Charity Commission publish statement warning charities not to engage in political activity ahead of general election
THE Charity Commission for Northern Ireland has published a statement on its website warning charities not to break charity law by participating in political activity ahead of next month's general election.
The statement comes after the commission sent letters to members of a number of charities based in north Belfast who had signed a letter urging the Ulster Unionist Party not to field a candidate in the constituency.
The letter, signed by 25 people, some representing community and residents groups, called on UUP leader Steve Aiken to give DUP deputy leader Nigel Dodds a free run against Sinn Féin.
The letter stated there was "strong opposition" to splitting the unionist vote in the constituency where Mr Dodds is seeking to retain his Westminster seat against the challenge of John Finucane, and called on Mr Aiken to put 'country before party.'
Mr Aiken had previously said he would stand candidates in all 18 constituencies but backed down after the letter was published in a Belfast newspaper.
It is understood the Charity Commission has written to all least four registered charities whose representatives signed the letter.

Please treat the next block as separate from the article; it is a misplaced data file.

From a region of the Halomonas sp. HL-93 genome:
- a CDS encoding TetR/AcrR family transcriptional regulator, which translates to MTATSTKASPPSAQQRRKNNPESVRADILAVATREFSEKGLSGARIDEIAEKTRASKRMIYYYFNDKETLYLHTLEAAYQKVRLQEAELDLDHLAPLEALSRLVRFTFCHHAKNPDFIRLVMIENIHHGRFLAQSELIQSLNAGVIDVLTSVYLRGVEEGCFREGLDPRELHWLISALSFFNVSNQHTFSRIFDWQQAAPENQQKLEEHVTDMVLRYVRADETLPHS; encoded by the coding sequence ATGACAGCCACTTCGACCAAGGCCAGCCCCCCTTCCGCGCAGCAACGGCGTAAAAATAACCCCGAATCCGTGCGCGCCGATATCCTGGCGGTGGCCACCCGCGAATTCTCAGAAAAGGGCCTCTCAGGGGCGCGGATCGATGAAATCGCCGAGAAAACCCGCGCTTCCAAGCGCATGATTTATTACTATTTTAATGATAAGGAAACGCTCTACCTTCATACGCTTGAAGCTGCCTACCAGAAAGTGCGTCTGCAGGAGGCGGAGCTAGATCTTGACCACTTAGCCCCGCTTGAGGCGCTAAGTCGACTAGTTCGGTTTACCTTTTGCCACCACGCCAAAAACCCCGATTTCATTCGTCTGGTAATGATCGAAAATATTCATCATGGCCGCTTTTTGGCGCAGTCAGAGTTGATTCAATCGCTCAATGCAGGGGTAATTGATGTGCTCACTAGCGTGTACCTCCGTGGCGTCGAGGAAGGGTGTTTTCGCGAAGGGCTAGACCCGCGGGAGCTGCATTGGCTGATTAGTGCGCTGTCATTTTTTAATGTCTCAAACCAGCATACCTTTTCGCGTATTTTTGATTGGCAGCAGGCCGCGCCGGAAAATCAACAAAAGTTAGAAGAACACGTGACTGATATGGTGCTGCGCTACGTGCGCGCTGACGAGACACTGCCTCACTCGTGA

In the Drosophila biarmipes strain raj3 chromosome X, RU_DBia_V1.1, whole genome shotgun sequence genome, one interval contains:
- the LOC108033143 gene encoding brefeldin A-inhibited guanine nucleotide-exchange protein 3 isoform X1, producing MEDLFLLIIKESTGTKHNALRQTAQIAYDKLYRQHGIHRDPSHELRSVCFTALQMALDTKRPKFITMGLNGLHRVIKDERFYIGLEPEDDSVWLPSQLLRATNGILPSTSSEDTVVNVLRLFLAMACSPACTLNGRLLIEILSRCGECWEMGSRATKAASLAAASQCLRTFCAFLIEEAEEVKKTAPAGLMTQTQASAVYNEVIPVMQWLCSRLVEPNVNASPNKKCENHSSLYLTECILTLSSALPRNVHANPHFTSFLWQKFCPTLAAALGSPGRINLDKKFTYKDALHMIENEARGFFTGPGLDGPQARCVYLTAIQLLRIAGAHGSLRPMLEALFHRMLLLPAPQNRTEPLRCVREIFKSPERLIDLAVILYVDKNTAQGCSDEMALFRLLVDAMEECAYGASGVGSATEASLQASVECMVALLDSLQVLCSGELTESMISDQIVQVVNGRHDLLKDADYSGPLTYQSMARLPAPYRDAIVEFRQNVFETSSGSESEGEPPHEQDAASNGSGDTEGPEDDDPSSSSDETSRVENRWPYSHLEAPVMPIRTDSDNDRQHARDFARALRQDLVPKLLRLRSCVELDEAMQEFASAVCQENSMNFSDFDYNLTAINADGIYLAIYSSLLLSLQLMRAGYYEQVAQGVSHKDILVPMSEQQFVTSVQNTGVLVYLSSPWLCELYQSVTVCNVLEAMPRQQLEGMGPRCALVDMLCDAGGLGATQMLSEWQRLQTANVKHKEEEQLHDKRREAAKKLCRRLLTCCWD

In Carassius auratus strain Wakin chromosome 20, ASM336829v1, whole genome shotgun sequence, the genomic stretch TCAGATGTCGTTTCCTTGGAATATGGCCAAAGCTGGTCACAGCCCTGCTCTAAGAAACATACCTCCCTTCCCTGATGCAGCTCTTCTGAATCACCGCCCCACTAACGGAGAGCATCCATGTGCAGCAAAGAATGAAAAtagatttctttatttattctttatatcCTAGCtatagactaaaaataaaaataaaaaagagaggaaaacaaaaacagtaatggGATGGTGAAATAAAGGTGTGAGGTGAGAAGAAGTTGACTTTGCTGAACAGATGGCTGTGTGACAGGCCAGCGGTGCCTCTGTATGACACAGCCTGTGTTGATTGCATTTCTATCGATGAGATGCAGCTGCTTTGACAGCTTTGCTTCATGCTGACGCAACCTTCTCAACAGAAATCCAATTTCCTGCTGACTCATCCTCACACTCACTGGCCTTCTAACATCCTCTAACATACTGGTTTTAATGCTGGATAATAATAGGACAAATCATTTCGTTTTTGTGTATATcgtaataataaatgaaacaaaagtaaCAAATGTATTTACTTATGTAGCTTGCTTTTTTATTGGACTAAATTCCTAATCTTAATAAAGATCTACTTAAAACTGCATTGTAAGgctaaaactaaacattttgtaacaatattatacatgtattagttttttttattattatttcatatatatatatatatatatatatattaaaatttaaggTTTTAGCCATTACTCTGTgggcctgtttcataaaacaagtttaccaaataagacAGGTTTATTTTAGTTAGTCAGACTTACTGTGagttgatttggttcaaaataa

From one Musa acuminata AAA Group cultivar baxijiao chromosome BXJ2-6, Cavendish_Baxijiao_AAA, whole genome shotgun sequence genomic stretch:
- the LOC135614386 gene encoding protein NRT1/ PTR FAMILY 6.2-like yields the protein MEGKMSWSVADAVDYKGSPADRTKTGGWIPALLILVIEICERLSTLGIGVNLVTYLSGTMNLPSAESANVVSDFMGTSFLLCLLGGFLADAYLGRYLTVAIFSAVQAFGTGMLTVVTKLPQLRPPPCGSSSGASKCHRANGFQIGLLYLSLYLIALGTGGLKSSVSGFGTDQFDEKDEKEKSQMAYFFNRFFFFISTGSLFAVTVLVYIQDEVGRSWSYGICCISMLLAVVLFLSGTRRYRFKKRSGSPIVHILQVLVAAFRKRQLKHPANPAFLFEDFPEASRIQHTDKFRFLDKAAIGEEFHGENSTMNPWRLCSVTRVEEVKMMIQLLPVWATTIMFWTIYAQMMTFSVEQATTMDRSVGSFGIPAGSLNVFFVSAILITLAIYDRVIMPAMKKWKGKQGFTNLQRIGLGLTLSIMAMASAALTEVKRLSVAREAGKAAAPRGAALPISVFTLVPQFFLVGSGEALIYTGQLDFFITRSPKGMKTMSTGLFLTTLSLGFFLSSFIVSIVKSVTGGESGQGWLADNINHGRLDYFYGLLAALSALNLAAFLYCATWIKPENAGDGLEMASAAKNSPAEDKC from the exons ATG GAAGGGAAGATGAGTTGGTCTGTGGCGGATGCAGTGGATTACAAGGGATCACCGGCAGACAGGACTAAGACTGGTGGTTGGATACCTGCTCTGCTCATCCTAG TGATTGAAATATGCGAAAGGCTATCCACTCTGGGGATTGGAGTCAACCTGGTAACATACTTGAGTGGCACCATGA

In a statement published on the commission's website yesterday charities were urged "not to do anything that undermines their independence and neutrality when it comes to party politics".
"With an election set for Thursday 12 December 2019, the rapid nature of the campaign will leave little time for reflection, meaning that charities should review the Commission’s guidance as soon as possible, particularly if they engage politically", the commission stated.
The activity charities were advised not to participate in included: "Supporting or opposing a political party or politician, verbally or financially, endorsing a political party based on one policy position.
"Participating in or running events to which all candidates or parties have not been invited, sharing party political social media posts using official charity social media channels, or too closely echoing the language or slogans employed by political parties".
Charities were also advised not to hire out venues to political parties at a non-commercial rate, or allow charity trustees, staff or members who may also be elected representatives or party activists access to charity assets for political purposes.